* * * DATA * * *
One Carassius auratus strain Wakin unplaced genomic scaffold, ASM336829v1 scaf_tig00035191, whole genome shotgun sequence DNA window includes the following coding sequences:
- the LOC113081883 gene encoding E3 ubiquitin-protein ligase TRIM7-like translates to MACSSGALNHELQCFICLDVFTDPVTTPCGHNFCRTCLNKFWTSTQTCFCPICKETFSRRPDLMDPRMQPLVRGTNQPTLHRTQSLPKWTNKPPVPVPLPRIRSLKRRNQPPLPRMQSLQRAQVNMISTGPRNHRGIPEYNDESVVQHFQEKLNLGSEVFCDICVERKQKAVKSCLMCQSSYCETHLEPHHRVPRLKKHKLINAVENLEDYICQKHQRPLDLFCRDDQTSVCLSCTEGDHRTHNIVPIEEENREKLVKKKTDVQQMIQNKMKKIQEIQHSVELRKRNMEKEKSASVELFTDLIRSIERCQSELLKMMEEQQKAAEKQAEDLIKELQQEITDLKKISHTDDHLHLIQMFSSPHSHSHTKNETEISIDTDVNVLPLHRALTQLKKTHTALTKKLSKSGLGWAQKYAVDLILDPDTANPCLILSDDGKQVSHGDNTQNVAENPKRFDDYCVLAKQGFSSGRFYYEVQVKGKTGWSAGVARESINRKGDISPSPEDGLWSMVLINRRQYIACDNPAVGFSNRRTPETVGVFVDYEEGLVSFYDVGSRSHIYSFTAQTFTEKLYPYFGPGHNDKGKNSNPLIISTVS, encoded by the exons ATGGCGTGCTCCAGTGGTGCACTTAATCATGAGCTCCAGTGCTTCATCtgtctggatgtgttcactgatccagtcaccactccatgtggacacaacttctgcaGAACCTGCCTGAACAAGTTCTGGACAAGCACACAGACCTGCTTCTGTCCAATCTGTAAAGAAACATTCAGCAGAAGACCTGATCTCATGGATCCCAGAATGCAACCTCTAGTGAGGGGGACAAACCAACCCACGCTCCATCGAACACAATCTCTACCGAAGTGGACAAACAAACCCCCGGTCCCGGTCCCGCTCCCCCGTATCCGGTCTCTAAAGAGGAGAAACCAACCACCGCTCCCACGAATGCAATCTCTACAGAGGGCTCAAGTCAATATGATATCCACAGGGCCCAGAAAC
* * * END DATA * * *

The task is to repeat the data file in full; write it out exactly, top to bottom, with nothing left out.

One Carassius auratus strain Wakin unplaced genomic scaffold, ASM336829v1 scaf_tig00035191, whole genome shotgun sequence DNA window includes the following coding sequences:
- the LOC113081883 gene encoding E3 ubiquitin-protein ligase TRIM7-like translates to MACSSGALNHELQCFICLDVFTDPVTTPCGHNFCRTCLNKFWTSTQTCFCPICKETFSRRPDLMDPRMQPLVRGTNQPTLHRTQSLPKWTNKPPVPVPLPRIRSLKRRNQPPLPRMQSLQRAQVNMISTGPRNHRGIPEYNDESVVQHFQEKLNLGSEVFCDICVERKQKAVKSCLMCQSSYCETHLEPHHRVPRLKKHKLINAVENLEDYICQKHQRPLDLFCRDDQTSVCLSCTEGDHRTHNIVPIEEENREKLVKKKTDVQQMIQNKMKKIQEIQHSVELRKRNMEKEKSASVELFTDLIRSIERCQSELLKMMEEQQKAAEKQAEDLIKELQQEITDLKKISHTDDHLHLIQMFSSPHSHSHTKNETEISIDTDVNVLPLHRALTQLKKTHTALTKKLSKSGLGWAQKYAVDLILDPDTANPCLILSDDGKQVSHGDNTQNVAENPKRFDDYCVLAKQGFSSGRFYYEVQVKGKTGWSAGVARESINRKGDISPSPEDGLWSMVLINRRQYIACDNPAVGFSNRRTPETVGVFVDYEEGLVSFYDVGSRSHIYSFTAQTFTEKLYPYFGPGHNDKGKNSNPLIISTVS, encoded by the exons ATGGCGTGCTCCAGTGGTGCACTTAATCATGAGCTCCAGTGCTTCATCtgtctggatgtgttcactgatccagtcaccactccatgtggacacaacttctgcaGAACCTGCCTGAACAAGTTCTGGACAAGCACACAGACCTGCTTCTGTCCAATCTGTAAAGAAACATTCAGCAGAAGACCTGATCTCATGGATCCCAGAATGCAACCTCTAGTGAGGGGGACAAACCAACCCACGCTCCATCGAACACAATCTCTACCGAAGTGGACAAACAAACCCCCGGTCCCGGTCCCGCTCCCCCGTATCCGGTCTCTAAAGAGGAGAAACCAACCACCGCTCCCACGAATGCAATCTCTACAGAGGGCTCAAGTCAATATGATATCCACAGGGCCCAGAAAC